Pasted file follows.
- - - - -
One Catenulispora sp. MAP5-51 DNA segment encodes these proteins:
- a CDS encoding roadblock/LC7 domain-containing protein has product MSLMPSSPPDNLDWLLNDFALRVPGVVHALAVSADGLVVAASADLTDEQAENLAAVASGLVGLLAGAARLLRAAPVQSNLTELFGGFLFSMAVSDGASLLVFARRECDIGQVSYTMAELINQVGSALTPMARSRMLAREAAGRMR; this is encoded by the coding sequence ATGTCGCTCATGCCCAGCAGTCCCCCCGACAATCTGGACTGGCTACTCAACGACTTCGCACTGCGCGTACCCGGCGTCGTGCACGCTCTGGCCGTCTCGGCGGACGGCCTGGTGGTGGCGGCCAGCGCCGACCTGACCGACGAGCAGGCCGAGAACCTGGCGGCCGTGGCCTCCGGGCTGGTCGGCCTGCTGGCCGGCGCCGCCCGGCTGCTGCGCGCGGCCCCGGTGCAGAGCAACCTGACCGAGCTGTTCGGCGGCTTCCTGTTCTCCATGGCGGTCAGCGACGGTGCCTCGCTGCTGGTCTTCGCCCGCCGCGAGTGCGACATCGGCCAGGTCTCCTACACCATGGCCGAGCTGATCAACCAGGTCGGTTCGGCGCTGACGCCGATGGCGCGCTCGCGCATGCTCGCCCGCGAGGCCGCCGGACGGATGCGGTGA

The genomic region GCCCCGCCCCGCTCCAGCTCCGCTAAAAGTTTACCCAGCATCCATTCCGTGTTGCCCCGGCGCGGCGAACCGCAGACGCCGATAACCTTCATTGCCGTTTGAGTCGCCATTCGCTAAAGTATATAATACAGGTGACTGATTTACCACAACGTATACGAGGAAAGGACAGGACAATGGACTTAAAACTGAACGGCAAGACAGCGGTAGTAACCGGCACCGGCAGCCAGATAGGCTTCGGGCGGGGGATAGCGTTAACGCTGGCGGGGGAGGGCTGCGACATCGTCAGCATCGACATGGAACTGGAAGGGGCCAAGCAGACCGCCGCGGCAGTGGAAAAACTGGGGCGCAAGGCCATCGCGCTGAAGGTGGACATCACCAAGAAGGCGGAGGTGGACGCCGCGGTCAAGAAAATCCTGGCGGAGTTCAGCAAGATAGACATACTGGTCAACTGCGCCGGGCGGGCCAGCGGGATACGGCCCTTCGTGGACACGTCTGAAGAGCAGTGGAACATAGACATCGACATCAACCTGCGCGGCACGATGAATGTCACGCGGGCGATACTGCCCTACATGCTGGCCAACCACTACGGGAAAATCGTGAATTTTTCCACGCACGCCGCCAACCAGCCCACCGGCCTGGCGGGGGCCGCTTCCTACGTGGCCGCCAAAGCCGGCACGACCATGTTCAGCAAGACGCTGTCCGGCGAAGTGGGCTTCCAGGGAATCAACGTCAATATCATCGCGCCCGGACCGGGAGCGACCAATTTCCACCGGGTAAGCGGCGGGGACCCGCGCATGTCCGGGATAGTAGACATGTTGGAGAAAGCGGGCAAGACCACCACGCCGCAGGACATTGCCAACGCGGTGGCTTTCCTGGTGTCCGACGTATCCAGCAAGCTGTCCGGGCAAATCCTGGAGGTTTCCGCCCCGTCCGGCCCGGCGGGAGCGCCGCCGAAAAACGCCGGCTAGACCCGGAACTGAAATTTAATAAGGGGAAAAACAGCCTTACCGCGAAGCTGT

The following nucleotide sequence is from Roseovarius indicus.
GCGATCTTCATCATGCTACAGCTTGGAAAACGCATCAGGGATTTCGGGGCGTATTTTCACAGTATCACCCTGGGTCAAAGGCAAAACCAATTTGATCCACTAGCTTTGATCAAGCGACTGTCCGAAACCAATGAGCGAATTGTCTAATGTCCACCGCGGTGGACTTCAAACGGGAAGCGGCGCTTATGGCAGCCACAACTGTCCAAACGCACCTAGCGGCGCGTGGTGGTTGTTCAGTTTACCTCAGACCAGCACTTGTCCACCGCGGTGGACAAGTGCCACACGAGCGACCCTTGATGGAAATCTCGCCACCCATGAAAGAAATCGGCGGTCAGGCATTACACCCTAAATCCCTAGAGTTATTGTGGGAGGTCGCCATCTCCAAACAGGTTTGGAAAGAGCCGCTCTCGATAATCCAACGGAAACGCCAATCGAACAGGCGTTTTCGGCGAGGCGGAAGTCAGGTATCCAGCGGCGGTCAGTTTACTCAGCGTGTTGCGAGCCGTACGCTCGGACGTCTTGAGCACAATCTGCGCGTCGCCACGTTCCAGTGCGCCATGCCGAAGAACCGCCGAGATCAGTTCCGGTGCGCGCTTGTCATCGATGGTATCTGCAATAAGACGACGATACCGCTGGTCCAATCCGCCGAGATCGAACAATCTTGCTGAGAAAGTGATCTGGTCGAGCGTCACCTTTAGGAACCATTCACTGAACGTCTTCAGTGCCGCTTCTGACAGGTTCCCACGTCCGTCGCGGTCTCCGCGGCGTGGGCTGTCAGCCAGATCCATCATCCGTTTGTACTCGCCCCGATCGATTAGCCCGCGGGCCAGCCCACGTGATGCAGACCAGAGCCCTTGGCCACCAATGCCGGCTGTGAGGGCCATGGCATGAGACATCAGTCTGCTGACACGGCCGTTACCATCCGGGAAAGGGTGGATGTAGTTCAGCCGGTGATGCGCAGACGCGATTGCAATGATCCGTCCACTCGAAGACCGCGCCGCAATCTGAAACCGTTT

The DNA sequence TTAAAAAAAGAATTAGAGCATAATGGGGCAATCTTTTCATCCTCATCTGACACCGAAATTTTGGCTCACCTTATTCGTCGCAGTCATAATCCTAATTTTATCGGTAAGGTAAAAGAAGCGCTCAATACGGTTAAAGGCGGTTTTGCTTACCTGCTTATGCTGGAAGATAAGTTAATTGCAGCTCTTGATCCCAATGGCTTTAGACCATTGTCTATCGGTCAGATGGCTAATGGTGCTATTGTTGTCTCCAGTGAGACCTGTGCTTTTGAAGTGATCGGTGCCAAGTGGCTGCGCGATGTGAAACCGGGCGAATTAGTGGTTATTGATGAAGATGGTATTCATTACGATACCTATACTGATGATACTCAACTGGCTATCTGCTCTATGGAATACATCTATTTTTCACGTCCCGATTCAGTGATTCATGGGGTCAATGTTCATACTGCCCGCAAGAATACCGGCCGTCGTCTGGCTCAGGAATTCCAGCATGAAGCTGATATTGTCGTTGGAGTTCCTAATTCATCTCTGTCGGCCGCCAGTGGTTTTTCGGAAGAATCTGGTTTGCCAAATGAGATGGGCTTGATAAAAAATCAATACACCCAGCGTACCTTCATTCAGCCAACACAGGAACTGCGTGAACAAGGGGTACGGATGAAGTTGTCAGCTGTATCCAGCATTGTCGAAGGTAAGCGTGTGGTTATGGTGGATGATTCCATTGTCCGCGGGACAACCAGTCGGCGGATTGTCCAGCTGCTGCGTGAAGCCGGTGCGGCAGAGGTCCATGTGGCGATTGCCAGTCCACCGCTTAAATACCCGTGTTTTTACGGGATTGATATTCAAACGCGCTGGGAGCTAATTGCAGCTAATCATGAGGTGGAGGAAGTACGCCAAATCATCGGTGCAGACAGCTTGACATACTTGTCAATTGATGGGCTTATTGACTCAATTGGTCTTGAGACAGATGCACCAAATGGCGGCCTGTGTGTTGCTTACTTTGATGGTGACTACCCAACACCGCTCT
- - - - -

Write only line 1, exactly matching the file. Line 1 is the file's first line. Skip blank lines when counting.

One Catenulispora sp. MAP5-51 DNA segment encodes these proteins: